The European Commission has found $2.9 billion in aid to compensate Germany’s RWE Power AG for the early phase-out of its lignite-fired power plants in the Rhenish mining area. According to the German coal phase-out law, the use of coal for the production of electricity will have to be phased out by 2038.
Germany decided to enter into agreements with the main producers of lignite-fired electricity, RWE and Lausitz Energie Kraftwerke AG (LEAG), to encourage the early closure of lignite-fired power plants. In 2021, it notified the commission of its plan to compensate these operators with $4.8 billion: $2.9 billion were earmarked for the RWE lignite installations located in the Rhineland and $1.9 billion for the LEAG installations in the Lausitz.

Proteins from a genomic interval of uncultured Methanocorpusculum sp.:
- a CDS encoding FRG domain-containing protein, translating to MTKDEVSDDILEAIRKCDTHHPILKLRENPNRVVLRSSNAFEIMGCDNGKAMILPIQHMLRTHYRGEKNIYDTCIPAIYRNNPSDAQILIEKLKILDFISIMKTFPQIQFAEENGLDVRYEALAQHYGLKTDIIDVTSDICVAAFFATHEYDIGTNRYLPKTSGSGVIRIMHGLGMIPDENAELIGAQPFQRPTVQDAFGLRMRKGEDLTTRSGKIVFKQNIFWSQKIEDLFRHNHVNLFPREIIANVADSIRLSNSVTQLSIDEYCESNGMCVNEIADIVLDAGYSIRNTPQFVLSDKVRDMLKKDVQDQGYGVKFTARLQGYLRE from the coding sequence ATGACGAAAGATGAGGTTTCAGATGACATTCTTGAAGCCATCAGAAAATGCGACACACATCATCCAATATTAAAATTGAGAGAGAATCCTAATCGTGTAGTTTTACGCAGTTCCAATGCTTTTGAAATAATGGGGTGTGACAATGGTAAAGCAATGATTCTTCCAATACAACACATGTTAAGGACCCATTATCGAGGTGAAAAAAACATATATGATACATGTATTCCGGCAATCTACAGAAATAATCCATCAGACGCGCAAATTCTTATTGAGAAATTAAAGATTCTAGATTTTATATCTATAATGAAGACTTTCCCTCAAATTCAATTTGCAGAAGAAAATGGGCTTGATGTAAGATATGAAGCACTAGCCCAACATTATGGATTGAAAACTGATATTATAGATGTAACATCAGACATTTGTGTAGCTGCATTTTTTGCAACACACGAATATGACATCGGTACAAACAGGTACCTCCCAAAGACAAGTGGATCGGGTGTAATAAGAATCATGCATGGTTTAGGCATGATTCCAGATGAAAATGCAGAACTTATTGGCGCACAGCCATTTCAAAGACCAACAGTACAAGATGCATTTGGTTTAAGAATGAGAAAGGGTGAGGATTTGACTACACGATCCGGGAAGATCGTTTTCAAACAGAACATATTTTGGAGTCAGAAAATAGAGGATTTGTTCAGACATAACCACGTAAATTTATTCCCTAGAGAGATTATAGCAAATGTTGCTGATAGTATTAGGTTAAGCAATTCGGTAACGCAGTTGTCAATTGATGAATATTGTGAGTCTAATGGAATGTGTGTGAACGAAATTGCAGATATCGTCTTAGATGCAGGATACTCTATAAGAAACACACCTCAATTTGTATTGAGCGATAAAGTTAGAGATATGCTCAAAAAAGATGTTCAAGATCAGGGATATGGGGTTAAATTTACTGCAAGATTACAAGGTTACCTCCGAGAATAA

In March 2021, the Commission opened an in-depth investigation to assess whether Germany’s plans amounted to state aid. In December 2022, Germany notified to the commission an amendment to its agreement with RWE, including a revised method of calculation of RWE’s forgone profits to demonstrate that the $2.9 billion compensation was justified and proportionate. In March 2023, the Commission extended the scope of its ongoing in-depth inquiry to cover the new elements notified by Germany.
“The measure will support the phase-out of lignite-fired power plants, thereby contributing to the decarbonization of the economy in line with the European Green Deal objectives,” said Margrethe Vestager, executive vice president in charge of EU competition policy.